Here's is an interesting article found in the August 21, 1925 Crittenden Press.
FORDS FERRY ROAD GETS FEATURE PAGE STORY.
Courier Journal of Sunday, August 16, Devotes Page to New Project and to Historical Legends of Early Days.
In the feature section of the Courier Journal of last Sunday a whole page was devoted to our new Ford Ferry and Cave in Rock. It said in part:
On a decision of the Illinois Highway Department, expected next month, hangs the hope of a large section of Western Kentucky for the early construction of an inter state highway which, in Kentucky and in Southern Illinois, will traverse a section as filled with history of dark deeds, romances, crimes, and unmentionable tales as the landscapes of the section are filled with midsummer haze.
The road, which will connect the section through which it is to be built with concrete roads Illinois is building, now financed partly by bond issues totalling $160,100,000 and give to Southern Illinois a inlet to the Louisville-Paducah road, now under construction, will run from Hopkinsville to Princeton, Marion, Fords Ferry and Cave in Rock.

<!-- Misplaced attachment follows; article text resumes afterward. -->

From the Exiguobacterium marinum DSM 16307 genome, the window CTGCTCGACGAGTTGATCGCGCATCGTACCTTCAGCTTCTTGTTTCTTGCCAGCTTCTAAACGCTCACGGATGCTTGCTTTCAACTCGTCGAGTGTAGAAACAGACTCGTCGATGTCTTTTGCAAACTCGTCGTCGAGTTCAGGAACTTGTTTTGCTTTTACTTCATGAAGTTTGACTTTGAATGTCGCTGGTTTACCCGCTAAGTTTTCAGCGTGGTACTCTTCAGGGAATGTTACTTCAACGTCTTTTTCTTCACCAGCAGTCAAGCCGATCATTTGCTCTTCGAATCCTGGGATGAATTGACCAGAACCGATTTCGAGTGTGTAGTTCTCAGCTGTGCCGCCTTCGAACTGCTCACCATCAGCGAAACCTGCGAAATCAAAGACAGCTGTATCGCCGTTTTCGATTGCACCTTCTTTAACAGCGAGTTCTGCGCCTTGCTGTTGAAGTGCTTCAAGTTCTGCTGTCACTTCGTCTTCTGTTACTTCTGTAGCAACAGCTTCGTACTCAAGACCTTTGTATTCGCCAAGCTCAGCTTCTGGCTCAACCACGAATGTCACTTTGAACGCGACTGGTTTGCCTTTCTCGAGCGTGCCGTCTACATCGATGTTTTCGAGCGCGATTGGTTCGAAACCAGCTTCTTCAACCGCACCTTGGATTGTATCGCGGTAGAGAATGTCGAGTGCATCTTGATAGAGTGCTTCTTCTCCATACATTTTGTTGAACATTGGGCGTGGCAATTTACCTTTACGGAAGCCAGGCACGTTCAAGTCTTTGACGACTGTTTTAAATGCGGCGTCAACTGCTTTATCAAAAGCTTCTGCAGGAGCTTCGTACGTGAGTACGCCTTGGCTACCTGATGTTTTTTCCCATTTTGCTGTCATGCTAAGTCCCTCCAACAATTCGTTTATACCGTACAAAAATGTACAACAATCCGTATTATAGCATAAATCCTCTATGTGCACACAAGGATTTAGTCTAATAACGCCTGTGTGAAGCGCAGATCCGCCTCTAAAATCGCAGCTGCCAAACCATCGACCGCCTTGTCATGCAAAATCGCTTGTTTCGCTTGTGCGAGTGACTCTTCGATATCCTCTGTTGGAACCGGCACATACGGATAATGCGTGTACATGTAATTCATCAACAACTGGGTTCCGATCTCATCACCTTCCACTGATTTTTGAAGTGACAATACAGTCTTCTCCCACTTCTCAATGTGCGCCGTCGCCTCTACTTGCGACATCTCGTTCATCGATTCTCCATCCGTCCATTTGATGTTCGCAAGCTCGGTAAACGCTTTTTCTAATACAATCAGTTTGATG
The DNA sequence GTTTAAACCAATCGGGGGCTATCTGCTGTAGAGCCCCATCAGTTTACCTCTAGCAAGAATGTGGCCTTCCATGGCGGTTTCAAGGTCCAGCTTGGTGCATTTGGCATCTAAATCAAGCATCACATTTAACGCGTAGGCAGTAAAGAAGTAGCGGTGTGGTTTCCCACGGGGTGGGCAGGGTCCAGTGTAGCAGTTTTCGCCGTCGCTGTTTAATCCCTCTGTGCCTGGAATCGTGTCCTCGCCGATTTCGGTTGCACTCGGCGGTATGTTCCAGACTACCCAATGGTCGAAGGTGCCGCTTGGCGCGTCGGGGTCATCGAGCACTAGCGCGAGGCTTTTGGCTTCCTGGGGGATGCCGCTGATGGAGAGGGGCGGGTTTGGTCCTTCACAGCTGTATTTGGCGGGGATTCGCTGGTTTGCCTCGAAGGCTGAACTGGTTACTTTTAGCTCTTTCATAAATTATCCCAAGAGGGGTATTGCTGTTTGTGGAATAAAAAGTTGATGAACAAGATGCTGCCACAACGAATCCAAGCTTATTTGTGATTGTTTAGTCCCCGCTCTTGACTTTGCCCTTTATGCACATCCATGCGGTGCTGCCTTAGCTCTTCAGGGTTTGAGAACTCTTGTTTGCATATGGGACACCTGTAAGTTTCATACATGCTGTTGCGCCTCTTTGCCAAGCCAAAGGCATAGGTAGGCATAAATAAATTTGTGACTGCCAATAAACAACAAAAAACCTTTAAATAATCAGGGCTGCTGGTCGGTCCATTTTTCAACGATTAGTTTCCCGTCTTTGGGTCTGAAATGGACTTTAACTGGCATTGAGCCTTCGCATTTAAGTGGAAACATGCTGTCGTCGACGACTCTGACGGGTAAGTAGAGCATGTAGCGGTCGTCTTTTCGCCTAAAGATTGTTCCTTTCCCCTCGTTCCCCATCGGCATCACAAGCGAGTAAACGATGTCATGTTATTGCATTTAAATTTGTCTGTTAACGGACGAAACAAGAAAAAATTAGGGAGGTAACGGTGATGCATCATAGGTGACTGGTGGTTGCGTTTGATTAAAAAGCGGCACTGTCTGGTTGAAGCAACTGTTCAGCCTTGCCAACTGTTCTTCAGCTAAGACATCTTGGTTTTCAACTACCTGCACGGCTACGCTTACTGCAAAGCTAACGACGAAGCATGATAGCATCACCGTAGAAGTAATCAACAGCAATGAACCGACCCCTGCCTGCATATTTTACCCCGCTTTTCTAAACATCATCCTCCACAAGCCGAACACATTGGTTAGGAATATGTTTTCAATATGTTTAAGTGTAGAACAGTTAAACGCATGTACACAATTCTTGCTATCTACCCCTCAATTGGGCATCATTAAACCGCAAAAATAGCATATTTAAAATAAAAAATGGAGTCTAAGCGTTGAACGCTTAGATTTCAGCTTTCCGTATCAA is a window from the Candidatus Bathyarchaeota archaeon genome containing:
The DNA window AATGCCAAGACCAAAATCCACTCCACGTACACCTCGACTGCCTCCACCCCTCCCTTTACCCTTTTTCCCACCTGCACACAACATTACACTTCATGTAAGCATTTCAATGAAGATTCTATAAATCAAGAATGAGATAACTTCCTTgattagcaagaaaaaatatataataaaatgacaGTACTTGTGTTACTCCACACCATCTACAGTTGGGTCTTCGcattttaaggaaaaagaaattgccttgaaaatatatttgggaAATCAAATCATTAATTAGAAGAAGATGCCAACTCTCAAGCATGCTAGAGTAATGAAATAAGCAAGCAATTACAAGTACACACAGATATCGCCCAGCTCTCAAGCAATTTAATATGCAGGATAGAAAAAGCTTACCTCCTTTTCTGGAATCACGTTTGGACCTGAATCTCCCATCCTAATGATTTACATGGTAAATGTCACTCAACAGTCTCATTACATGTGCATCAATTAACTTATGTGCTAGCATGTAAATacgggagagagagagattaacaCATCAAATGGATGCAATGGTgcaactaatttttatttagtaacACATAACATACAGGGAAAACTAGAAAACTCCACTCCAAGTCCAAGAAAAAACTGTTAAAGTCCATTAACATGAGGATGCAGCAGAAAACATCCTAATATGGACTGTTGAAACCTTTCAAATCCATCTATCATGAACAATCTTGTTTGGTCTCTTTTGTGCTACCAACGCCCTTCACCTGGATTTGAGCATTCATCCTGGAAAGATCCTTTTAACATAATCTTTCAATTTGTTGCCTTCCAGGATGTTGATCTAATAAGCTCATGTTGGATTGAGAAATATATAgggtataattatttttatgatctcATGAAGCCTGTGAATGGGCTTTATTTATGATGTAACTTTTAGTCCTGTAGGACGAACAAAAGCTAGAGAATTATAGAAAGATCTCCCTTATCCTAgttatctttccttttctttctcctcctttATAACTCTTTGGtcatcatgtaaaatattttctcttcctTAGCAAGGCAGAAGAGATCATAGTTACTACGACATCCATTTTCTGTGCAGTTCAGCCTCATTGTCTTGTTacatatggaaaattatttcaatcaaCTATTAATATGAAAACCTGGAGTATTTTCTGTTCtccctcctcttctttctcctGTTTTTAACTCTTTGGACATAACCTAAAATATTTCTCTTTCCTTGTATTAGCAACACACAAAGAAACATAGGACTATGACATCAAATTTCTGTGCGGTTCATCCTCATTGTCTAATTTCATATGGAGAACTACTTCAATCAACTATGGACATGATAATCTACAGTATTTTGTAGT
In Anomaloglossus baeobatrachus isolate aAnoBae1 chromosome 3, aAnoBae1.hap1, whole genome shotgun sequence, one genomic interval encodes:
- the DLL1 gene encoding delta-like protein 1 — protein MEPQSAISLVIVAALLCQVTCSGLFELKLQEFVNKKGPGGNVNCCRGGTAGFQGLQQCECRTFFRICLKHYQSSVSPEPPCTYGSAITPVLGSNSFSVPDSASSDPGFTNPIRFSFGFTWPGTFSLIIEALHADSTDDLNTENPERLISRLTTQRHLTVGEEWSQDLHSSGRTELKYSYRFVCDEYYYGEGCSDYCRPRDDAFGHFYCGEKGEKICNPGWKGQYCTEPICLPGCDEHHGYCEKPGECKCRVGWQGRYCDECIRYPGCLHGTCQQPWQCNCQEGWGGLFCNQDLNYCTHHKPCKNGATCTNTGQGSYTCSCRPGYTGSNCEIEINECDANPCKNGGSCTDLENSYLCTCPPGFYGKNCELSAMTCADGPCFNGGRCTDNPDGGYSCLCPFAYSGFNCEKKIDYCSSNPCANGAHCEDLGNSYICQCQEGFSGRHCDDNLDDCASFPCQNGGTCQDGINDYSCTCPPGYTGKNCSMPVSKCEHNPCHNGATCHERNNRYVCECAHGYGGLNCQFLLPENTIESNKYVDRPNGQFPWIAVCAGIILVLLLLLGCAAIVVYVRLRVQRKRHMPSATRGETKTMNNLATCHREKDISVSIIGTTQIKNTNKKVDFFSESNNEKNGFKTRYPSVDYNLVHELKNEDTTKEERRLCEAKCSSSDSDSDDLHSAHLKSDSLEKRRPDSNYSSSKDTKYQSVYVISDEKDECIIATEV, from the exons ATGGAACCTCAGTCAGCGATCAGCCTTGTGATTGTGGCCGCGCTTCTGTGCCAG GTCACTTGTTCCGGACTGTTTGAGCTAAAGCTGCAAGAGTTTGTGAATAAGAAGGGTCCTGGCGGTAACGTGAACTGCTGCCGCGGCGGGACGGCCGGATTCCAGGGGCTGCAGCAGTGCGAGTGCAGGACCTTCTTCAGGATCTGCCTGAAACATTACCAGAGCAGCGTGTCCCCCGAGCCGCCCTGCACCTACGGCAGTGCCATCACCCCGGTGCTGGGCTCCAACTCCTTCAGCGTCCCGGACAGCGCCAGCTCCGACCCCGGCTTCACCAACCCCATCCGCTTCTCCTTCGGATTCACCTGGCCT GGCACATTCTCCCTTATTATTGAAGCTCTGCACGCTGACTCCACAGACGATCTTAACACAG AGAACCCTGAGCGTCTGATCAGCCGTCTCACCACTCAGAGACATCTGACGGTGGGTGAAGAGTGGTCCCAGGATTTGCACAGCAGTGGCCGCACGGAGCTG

Mystery surrounds Fords Ferry. The man whose name is attached to that Ohio river point remains a man of mystery after a century.
Historians are as yet unable to unravel his secret. Legends ascribed to him the leadership of bandit in the section during the early years of the Nineteenth Century, but his character and life will ever remain in doubt - whether it was the whole truth or not.
Cave in Rock, which is on the Illinois shore near the ferry, is a most interesting point. About it centered crimes of which many early voyageurs of the Ohio river were victims.
The pirogue, the batteau and the flat boat of the early trader often found Cave in Rock thier last port of call, and the brave crews saw their last glimpse of earth near it's portals.
The bandits and pirates of Cave in Rock would have shamed Blackbeard and Jean Lafitte by their misdeeds.
The status of the road, is Kentucky's treasury will have no funds available for roads until July 1926. The possibility of its construction before that time is to have it designated a federal highway and let the surrounding counties aid in the construction. Mack Gailbraith, federal engineer in Kentucky, has recommended it as a federal highway on condition that it be so designated by Illinois.